Time was soon up and I flew back down the drains, turned towards Chatteris and descended to 700ft, circuit height, were the parachutists up or down!? As luck would have it I saw their aeroplane climbing out so I knew it was safe, I carried out my normal checks and saw another Microlight on the taxiway. I made my joining call and Mick in the other Microlight call that he was lining up for immediate departure and was gone long before I turned on to final. I made my final call and lined up with the runway, which I then needed to correct. As I came into land I held the aeroplane above the runway trying to keep it flying as we are taught and it seemed to hang or rise slightly for a split second before a very gentle touch down, probably the second most gentle I have done, and I felt very pleased with the landing. As I continued down the runway the nose came off the ground a couple of time which I had not experienced before and I meant to ask Mike about, I assumed it was a combination of the lighter weight, full flaps being on and the wind. However on my return to the clubhouse I was asked “how was it?” and I said it was good “and the Landing?” I said it was good too, the approach could have been better lined up, but the landing I was pleased with, I asked why and Katie said it look as if I had bounced, which I hadn’t, maybe the wind caused it to balloon slightly, but if so from in the cockpit it did not seem so. I wanted to discuss this with Mike, however he was in deep conversation, we did discuss it briefly after and he said if it balloons I should go around.

I have relived the landing a number of times and to me I can still not explain what they saw from the clubhouse as for me in the cockpit it seemed a good landing! Thus I left feeling puzzled and confused.

On another and lighter note a friend who reads this blog sent me some stuff and it was taped to the card pictured below which summarises my learning to fly through his eyes!

Plane goes here, relating to not getting it in the middle of the runway; Compass with the wrong points, to me having miss read it; windsock to all the gusty wind; the parachutist, my concern over knowing where they are; Left and right the wrong way around, I haven’t worked out, maybe he is confused! and lastly tea and cake he believes is the real reason I go flying!

I think it’s a fair summary of all the issues i have faced!

I try to give the real feeling I have and not the “haven’t I done well” approach some blogs take.

I’m leaving the circuit!

Another fun day to fly with variable and gusty wind and some light rain too!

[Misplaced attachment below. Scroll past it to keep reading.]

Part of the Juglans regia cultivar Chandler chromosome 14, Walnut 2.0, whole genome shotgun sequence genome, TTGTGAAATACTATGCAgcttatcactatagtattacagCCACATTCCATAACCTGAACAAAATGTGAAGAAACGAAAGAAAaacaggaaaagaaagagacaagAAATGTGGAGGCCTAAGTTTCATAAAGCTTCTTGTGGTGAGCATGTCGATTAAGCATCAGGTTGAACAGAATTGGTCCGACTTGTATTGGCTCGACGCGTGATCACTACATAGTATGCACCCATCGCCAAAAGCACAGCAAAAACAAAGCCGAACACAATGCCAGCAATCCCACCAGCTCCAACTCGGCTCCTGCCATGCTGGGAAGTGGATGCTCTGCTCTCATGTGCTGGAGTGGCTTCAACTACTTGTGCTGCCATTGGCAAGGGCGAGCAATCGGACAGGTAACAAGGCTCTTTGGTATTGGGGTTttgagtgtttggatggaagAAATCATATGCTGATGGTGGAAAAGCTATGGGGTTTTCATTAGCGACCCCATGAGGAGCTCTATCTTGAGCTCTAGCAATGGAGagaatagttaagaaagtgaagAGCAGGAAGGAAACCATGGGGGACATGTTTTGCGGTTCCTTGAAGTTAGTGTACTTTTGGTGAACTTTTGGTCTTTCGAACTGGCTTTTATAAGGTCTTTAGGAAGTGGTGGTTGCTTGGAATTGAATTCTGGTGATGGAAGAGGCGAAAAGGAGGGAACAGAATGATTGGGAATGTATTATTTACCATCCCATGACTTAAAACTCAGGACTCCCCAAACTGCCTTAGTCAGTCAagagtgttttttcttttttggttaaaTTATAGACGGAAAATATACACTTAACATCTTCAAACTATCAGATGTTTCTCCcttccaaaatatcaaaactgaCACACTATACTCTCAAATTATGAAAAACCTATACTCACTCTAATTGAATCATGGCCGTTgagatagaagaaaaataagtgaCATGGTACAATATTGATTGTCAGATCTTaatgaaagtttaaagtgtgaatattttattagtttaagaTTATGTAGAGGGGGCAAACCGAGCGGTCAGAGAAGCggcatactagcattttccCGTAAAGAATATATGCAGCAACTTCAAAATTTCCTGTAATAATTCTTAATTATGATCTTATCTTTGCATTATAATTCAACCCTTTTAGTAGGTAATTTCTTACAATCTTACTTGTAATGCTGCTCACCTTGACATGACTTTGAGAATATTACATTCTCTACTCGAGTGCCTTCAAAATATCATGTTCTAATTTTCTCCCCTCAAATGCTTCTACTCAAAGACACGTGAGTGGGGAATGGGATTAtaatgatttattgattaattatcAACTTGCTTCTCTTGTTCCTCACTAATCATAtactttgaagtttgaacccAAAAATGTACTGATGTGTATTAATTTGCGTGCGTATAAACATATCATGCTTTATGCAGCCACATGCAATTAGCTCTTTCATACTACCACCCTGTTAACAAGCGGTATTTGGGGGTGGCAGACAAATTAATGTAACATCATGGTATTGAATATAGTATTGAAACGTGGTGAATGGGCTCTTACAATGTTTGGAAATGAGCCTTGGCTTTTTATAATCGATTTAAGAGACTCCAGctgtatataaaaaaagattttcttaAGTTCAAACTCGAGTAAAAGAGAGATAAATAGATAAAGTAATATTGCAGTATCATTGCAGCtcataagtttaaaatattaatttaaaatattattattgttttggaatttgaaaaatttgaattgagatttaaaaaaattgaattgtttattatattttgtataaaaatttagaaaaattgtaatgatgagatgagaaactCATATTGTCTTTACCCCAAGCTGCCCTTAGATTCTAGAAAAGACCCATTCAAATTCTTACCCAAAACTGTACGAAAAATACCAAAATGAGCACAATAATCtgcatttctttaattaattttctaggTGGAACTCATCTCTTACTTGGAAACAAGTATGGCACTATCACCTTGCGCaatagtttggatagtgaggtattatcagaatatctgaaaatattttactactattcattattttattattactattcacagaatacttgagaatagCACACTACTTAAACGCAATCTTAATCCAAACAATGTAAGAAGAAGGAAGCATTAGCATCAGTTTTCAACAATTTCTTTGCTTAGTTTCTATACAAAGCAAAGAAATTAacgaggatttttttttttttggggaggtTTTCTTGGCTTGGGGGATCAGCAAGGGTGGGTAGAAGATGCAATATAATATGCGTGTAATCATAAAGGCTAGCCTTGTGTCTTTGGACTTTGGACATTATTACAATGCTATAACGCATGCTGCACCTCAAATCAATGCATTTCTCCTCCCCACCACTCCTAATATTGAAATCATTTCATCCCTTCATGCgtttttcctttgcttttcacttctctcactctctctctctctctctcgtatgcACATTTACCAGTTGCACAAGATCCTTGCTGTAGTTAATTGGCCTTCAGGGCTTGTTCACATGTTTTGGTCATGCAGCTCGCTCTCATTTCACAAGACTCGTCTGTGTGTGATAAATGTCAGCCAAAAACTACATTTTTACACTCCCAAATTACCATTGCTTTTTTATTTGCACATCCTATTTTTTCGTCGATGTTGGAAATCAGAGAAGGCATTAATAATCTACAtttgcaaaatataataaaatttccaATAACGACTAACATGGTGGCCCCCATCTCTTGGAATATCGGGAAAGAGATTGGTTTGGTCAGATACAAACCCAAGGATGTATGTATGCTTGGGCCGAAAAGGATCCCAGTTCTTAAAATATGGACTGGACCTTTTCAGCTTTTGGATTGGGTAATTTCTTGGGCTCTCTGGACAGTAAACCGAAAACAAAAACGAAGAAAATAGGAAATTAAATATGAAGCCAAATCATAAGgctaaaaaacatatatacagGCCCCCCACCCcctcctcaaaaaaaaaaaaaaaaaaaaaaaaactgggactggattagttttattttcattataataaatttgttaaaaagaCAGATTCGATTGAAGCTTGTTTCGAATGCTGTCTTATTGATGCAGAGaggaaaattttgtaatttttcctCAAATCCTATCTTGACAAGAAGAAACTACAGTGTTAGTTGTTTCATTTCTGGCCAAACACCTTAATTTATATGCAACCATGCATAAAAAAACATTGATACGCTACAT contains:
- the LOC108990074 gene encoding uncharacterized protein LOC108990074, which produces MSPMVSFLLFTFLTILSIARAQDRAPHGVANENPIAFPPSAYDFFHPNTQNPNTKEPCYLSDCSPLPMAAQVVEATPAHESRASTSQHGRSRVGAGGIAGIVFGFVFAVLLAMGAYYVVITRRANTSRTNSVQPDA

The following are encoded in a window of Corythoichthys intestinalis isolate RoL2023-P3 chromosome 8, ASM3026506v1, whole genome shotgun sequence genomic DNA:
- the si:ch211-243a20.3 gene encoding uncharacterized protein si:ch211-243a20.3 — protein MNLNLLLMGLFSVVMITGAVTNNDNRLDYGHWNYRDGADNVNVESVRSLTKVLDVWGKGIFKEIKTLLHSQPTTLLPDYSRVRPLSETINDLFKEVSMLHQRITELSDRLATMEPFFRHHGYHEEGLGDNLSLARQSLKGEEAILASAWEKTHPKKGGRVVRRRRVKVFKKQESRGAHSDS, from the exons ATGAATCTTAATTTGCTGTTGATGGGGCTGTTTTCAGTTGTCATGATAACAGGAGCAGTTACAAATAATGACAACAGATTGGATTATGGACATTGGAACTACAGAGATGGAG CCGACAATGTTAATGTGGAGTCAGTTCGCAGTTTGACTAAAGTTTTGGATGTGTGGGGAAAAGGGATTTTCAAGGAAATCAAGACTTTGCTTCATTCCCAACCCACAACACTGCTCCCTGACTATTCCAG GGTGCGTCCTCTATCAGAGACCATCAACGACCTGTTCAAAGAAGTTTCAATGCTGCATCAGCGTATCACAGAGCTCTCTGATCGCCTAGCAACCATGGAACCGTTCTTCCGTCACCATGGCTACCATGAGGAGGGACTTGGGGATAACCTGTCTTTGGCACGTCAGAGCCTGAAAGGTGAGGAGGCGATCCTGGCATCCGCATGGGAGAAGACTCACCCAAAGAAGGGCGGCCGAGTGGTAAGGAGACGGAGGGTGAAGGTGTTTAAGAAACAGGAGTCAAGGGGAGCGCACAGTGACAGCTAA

Today was too windy to go solo and we were back on my least favourite runway used so far 21 (see previously posted the curse of the trees here ). Today’s lesson was mainly about leaving and rejoining the circuit, after taking off on 21 we climbed to 1,300ft, about 200ft below the cloud base and then turned towards Ely which we could see in the distance. I flew out to the drains and then turned through 180 degrees and came back towards Chatteris airfield, I knew it was ahead of me, but I could not see it at first. As we approached it Mike asked how I planned to rejoin the circuit for 21, my plan was to fly to the left and then come around and join on downwind, Mike had a better idea carry straight on and join on base leg, so long as I was down to circuit height before joining. I throttled back to 3,000 rpm and descended to 700ft, there was a lot of turbulence probably the most I have experienced in the microlight to date, I made the radio call to say we were joining base leg and proceeded to land. My approach was a little low so I added more power and came in well clear of the trees, in fact to high and a I rounded out to high also, so power on and around we went. We just flew the circuit this time and my landing was better, but not good so around we went again and this time it was acceptable. After climbing back up to 1,300ft we headed towards Ely once more and then back to the airfield, the weather was getting worse now with stronger gusts!  I spotted the airfield a little sooner this time and flew us back for a touch and go, the approach was quite good this time as was the round out, but then the aeroplane suddenly went up, thinking I must have ballooned I put the power on and went around, puzzled I asked Mike what I had done wrong, but for once it was not me, but a gust of wind that blew at an inopportune moment. We went back out towards Ely once again and as soon as I had turned back towards the airfield I spotted it, I think I must be getting used to seeing it, I flew us back for the last time and made probably my best landing of the day in what has to be the most challenging conditions I have flown in to date.